Johnny Don't March is an absorbing look at a returning soldier's descent into hell.
In his final firefight in Afghanistan, Army Specialist Nelson O'Brien loses both his best friend and a little piece of his mind. He regains consciousness far from his unit, and finds himself pinned down by a man who he presumes to be an Afghani fighter. Somehow, Nelson manages to walk away from the situation -- and his C.O. insists on pinning a medal on him which he doesn't believe he deserves. But it's when he returns home that his real battle starts, for Nelson has come back from Afghanistan with PTSD. And thus begins a race against time: will he get into treatment before he loses it completely and hurts someone he loves?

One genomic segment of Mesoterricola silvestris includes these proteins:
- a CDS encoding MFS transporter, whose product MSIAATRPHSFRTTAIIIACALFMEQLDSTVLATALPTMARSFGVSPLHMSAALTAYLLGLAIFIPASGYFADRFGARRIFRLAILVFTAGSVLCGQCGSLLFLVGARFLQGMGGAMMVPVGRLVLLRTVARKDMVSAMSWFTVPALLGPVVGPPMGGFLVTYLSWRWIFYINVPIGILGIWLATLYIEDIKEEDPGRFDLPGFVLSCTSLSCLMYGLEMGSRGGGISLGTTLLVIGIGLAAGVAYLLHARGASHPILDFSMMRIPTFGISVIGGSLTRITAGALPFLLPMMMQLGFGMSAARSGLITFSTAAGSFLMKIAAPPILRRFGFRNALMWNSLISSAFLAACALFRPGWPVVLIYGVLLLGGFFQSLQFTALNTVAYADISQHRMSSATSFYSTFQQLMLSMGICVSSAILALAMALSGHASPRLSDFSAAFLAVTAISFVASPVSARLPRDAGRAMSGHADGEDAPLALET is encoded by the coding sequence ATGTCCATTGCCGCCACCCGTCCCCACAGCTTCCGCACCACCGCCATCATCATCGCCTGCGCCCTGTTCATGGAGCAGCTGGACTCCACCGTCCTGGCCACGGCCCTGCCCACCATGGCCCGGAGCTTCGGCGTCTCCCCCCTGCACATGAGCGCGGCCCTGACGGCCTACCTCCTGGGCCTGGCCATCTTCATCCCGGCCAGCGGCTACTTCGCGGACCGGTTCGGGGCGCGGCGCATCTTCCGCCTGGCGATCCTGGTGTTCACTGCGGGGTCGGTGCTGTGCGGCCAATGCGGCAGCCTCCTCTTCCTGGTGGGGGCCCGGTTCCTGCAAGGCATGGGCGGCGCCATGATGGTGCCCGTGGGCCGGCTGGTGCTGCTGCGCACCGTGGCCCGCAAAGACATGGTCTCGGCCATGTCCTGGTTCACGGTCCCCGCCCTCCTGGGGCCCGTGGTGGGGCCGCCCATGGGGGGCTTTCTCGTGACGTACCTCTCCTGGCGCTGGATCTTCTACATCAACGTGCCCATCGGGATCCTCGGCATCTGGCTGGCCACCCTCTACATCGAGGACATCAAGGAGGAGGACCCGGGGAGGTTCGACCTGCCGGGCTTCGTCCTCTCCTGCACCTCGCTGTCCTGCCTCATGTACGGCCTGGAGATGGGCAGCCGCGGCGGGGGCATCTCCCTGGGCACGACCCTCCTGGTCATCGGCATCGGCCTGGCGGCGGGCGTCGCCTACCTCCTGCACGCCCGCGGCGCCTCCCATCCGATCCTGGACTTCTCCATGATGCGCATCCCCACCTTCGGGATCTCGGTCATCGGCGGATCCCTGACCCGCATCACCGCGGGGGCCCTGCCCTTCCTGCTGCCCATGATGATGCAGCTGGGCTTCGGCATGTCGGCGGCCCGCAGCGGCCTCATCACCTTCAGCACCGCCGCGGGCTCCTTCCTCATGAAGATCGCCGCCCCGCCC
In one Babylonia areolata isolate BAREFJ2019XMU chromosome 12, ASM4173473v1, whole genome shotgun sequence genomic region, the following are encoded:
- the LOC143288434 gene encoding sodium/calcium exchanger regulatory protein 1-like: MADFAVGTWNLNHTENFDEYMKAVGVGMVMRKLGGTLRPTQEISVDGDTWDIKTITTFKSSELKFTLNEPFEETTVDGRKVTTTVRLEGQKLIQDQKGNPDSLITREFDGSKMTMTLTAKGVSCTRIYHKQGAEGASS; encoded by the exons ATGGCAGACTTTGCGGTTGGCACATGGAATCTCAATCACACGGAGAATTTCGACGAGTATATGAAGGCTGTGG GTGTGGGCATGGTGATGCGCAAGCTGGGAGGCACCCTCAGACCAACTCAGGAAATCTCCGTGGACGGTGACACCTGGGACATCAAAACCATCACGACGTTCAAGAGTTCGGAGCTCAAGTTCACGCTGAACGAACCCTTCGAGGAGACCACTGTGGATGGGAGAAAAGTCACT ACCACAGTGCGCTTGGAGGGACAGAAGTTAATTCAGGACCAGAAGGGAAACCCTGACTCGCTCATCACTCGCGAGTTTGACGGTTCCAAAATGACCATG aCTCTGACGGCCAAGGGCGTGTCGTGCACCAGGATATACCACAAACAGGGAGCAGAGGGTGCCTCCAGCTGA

I totally bought into the story. I very much liked Nelson and his girlfriend, Prue, and I was pulling for a happy ending for them. And I loved Maleitha, Nelson's self-appointed guardian angel, whose cameo appearance comes at a most opportune time.
Hurley is a retired physician, and it shows in his facility with medical terminology -- but he never overwhelms the reader with technical terms. In fact, the book is well-written and well-edited. And the author does a great job at escalating tension, until you begin to wonder whether there's any way the story can end except tragically.
My only complaint about Johnny Don't March is that Hurley has done a better job of creating a character with PTSD than I did. But that's my problem, not yours. Highly recommended.